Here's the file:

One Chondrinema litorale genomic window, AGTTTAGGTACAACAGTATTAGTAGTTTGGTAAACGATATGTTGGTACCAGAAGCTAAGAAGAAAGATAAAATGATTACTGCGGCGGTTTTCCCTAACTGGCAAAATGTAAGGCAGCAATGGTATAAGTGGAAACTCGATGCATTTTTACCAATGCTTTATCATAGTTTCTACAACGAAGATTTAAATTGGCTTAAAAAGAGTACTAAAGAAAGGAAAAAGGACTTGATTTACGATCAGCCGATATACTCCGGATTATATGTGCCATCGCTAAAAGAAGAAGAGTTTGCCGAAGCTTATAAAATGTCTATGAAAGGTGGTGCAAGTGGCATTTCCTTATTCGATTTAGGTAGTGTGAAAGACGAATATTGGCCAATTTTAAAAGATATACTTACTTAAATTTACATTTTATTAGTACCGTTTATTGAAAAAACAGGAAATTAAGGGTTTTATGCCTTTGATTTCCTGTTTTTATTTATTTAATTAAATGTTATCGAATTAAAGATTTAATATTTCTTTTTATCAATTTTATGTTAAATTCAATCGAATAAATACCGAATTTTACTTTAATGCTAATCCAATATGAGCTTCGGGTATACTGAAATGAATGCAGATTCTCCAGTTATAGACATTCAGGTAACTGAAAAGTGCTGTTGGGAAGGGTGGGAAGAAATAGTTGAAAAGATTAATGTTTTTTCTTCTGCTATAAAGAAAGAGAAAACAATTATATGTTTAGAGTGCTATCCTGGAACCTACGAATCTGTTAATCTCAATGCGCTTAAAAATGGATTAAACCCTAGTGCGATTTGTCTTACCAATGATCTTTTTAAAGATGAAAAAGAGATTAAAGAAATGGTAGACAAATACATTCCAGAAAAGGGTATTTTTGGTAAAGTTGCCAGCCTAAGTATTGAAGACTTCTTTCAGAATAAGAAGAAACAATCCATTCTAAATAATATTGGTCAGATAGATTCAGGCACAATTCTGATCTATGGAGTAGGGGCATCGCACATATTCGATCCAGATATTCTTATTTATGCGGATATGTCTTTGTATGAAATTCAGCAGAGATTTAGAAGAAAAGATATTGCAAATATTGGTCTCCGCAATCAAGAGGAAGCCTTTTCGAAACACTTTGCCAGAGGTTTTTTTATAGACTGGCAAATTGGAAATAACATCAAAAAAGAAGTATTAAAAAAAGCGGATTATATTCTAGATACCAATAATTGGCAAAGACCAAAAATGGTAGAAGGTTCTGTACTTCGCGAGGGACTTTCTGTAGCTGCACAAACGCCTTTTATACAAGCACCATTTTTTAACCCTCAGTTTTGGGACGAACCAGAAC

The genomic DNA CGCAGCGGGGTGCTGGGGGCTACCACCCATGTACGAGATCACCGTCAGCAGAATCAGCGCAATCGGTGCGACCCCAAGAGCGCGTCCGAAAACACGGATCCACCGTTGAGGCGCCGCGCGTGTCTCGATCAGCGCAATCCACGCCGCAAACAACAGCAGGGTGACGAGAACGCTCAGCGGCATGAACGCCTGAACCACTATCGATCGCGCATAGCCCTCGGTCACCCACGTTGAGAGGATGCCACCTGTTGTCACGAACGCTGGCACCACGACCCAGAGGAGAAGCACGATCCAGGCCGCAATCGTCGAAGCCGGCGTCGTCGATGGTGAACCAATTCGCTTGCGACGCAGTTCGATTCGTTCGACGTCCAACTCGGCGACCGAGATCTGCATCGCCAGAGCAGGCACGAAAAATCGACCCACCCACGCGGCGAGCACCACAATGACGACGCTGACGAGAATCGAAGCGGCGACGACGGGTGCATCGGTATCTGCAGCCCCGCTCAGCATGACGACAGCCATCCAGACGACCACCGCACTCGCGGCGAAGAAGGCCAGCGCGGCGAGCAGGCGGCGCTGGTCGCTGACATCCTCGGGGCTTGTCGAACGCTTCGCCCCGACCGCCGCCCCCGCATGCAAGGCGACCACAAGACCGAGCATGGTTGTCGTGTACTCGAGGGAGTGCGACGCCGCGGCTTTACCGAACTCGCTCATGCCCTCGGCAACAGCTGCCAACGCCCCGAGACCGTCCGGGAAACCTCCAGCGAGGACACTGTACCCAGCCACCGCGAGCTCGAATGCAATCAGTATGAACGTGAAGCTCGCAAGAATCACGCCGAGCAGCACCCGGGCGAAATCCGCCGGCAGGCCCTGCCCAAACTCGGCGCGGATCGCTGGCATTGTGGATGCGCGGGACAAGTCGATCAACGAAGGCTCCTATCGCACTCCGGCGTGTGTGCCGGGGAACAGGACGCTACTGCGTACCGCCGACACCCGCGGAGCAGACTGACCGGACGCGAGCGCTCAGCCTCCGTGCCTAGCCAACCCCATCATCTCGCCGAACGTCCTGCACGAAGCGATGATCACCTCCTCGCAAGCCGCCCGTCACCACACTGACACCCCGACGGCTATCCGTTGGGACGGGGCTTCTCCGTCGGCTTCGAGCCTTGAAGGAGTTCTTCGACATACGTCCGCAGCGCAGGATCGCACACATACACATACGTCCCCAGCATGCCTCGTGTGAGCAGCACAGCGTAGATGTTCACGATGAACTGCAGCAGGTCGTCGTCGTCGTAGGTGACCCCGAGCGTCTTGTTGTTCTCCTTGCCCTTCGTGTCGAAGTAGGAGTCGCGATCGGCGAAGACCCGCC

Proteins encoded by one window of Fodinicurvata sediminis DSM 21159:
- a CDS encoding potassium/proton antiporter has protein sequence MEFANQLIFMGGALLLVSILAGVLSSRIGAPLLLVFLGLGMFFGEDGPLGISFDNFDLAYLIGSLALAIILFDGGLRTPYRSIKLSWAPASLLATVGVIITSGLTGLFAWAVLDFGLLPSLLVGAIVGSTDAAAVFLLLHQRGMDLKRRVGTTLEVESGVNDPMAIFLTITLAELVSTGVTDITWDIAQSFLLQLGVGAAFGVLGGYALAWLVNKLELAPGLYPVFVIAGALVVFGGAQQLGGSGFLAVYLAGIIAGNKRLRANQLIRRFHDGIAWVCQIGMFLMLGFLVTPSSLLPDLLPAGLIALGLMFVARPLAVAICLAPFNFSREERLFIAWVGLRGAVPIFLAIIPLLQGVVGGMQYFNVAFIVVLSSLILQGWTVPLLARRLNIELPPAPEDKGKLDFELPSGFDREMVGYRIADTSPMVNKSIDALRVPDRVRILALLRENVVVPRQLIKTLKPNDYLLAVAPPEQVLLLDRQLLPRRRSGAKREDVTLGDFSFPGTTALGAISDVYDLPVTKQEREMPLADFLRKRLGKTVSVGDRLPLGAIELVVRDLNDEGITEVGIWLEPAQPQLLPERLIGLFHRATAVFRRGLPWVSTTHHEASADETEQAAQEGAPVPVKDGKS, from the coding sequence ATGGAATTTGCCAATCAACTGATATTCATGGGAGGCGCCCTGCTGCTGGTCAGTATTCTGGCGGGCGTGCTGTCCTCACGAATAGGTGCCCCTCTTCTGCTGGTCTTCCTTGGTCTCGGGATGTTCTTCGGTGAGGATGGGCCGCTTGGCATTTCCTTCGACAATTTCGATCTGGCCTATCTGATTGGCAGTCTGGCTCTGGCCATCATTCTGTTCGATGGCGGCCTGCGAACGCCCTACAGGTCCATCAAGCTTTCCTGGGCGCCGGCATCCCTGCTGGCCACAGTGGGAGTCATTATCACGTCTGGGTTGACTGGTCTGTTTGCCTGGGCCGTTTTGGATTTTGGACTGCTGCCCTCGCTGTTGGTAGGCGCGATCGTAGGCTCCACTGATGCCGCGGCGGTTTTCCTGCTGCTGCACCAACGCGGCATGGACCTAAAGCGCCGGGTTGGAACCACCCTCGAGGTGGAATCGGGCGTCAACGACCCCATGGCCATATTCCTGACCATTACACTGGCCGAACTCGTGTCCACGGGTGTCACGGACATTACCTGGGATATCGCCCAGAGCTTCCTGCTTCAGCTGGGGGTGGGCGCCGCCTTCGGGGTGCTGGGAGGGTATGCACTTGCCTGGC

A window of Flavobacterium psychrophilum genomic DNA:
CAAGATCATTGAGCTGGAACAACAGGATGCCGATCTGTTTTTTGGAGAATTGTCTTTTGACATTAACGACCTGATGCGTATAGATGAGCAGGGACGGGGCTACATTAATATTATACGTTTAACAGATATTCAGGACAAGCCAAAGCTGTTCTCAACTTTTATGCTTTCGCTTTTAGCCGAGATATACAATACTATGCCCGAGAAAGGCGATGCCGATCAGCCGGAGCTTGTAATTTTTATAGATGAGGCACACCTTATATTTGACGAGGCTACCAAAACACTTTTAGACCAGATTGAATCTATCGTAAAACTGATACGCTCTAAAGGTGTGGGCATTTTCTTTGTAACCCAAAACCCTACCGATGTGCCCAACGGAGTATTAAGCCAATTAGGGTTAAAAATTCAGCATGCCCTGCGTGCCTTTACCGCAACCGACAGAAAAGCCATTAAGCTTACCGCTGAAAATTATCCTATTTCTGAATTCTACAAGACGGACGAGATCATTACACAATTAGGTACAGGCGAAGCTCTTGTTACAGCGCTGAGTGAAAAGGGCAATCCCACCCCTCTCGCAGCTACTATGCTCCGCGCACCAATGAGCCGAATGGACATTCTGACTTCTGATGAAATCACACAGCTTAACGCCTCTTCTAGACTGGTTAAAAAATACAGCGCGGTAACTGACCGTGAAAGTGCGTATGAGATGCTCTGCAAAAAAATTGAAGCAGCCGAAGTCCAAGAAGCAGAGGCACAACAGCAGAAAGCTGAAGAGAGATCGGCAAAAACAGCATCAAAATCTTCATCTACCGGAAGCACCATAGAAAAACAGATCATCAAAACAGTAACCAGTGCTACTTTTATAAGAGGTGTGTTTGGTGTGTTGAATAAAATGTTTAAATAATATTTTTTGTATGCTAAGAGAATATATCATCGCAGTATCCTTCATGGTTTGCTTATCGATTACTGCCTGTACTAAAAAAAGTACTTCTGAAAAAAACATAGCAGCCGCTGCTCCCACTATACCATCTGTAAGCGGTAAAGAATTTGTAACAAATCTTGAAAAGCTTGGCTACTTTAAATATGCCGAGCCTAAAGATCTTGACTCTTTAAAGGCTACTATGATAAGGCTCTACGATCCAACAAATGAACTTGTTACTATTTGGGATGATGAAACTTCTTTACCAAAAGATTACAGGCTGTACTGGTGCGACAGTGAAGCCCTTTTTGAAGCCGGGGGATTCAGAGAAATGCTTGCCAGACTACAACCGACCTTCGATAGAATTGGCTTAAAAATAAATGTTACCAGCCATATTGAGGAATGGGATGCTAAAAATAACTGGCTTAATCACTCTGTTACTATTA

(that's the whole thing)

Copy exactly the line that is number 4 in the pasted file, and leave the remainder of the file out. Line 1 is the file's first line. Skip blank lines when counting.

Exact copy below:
- a CDS encoding potassium/proton antiporter has protein sequence MEFANQLIFMGGALLLVSILAGVLSSRIGAPLLLVFLGLGMFFGEDGPLGISFDNFDLAYLIGSLALAIILFDGGLRTPYRSIKLSWAPASLLATVGVIITSGLTGLFAWAVLDFGLLPSLLVGAIVGSTDAAAVFLLLHQRGMDLKRRVGTTLEVESGVNDPMAIFLTITLAELVSTGVTDITWDIAQSFLLQLGVGAAFGVLGGYALAWLVNKLELAPGLYPVFVIAGALVVFGGAQQLGGSGFLAVYLAGIIAGNKRLRANQLIRRFHDGIAWVCQIGMFLMLGFLVTPSSLLPDLLPAGLIALGLMFVARPLAVAICLAPFNFSREERLFIAWVGLRGAVPIFLAIIPLLQGVVGGMQYFNVAFIVVLSSLILQGWTVPLLARRLNIELPPAPEDKGKLDFELPSGFDREMVGYRIADTSPMVNKSIDALRVPDRVRILALLRENVVVPRQLIKTLKPNDYLLAVAPPEQVLLLDRQLLPRRRSGAKREDVTLGDFSFPGTTALGAISDVYDLPVTKQEREMPLADFLRKRLGKTVSVGDRLPLGAIELVVRDLNDEGITEVGIWLEPAQPQLLPERLIGLFHRATAVFRRGLPWVSTTHHEASADETEQAAQEGAPVPVKDGKS, from the coding sequence ATGGAATTTGCCAATCAACTGATATTCATGGGAGGCGCCCTGCTGCTGGTCAGTATTCTGGCGGGCGTGCTGTCCTCACGAATAGGTGCCCCTCTTCTGCTGGTCTTCCTTGGTCTCGGGATGTTCTTCGGTGAGGATGGGCCGCTTGGCATTTCCTTCGACAATTTCGATCTGGCCTATCTGATTGGCAGTCTGGCTCTGGCCATCATTCTGTTCGATGGCGGCCTGCGAACGCCCTACAGGTCCATCAAGCTTTCCTGGGCGCCGGCATCCCTGCTGGCCACAGTGGGAGTCATTATCACGTCTGGGTTGACTGGTCTGTTTGCCTGGGCCGTTTTGGATTTTGGACTGCTGCCCTCGCTGTTGGTAGGCGCGATCGTAGGCTCCACTGATGCCGCGGCGGTTTTCCTGCTGCTGCACCAACGCGGCATGGACCTAAAGCGCCGGGTTGGAACCACCCTCGAGGTGGAATCGGGCGTCAACGACCCCATGGCCATATTCCTGACCATTACACTGGCCGAACTCGTGTCCACGGGTGTCACGGACATTACCTGGGATATCGCCCAGAGCTTCCTGCTTCAGCTGGGGGTGGGCGCCGCCTTCGGGGTGCTGGGAGGGTATGCACTTGCCTGGC